The First Pitch

Her name was Mary. I caught her out of the corner of my eye when I was waiting for instructions from the young volunteer organizing our event. Mary stood with authority, with certainty, with mastery and a gigantic smile as if this were the most important thing in her life. I turned quickly to see the full form of this powerful presence in my peripheral vision. The teal colored glasses, pink baseball cap and a jovial voice gave me every sign that she didn’t care if the world approved; she was comfortable in her own skin. Something about that gave me comfort and I didn’t even know her. But WOW!

Baseball White Ball Equipment Red Thread B

The eight of us survivors gathered on a bright glorious Sunday afternoon to throw out 8 unanimous first pitches. It was the first time I dared to mingle with other cancer survivors. Until now, I would just prefer to wipe the dust off my feet, clip the apron strings and move on from this horrible frightening world of the unknown.  Something deep down said that if I hang out with these people who live with the same threat to their bodies that I live with, then I will never really live again. I’ll be stuck in this pit of sickness.

How can you live with a gun pointing at you all the time? If I get stressed, maybe it will come back. That makes me run for cover and avoid people who walk with flailing arms. If exercising is supposed to be cancer fighting, can you tell me what will happen if I’m too tired or don’t get to it? Does that mean I die? Ridicules thoughts… I know!!! Mary doesn’t think they are so ridicules though, because she has them too.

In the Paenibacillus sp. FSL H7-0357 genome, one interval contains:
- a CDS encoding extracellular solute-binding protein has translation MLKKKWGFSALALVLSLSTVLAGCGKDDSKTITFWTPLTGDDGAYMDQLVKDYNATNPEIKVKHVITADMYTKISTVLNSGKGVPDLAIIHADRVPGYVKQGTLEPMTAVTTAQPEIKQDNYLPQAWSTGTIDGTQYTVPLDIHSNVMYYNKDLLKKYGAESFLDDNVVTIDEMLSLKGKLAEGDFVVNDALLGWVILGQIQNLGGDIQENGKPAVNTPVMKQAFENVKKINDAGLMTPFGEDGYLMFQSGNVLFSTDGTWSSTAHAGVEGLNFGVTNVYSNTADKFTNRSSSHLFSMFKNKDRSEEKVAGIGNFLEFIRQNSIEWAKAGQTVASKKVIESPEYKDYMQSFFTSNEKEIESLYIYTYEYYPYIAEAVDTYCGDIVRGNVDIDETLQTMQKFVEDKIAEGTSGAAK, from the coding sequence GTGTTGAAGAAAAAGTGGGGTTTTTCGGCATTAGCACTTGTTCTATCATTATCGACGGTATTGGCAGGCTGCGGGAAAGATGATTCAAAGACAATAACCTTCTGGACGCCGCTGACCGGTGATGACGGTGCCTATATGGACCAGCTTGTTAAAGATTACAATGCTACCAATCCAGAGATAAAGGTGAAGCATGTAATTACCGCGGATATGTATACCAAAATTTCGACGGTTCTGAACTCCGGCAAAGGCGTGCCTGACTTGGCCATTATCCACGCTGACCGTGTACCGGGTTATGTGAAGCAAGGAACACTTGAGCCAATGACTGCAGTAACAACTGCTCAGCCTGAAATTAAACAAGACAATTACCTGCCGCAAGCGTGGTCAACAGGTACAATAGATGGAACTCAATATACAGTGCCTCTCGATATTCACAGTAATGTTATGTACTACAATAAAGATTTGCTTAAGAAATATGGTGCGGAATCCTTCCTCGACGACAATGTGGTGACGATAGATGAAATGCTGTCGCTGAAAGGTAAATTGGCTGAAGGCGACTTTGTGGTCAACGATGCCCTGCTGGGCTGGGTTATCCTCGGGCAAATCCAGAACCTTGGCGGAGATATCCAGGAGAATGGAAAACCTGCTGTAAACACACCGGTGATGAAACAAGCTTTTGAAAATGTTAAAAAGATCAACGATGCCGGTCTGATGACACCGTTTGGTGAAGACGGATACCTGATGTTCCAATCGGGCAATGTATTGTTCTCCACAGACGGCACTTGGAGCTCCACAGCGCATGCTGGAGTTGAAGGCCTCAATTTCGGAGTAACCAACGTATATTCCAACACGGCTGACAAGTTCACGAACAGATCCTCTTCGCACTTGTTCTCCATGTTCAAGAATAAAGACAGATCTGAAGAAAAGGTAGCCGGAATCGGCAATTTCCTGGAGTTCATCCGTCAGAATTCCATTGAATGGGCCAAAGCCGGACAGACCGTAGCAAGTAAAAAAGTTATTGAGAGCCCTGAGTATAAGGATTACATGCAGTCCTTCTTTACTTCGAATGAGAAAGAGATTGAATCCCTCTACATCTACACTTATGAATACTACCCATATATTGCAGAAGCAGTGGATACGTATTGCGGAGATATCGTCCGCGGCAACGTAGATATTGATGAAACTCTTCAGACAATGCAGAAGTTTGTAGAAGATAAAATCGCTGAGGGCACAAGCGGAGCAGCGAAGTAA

In fact, Mary is a 4 time survivor. She was told just 3 years ago that she only had 1 year to live. She laughs at the thought of not buying green bananas for that first year. She had to slowly convince herself that it was okay to buy toilet paper in bulk after the second year rolled on by and not a cancer cell could be found anywhere in her body. Her triple negative breast cancer had previously metastasized to her lungs… but no sign of cancer today. She said, “I am learning to live again,” as our conversation moved to the dugout while we waited for our signal to walk on the field.

I realized that the eight of us are playing on the same team and it’s time I get to know other survivors. Who else but my team would want to know the play by play details of the survival game? They can hear the same cheering or the same booing depending on the latest blood work up. These gals know what’s it’s like to wonder if IT will  welcome back and they are not afraid to whisper it from their silent screaming voices. Thank you God , that I can be okay in my uncomfortable skin while in their presence.

We won the baseball game that day.

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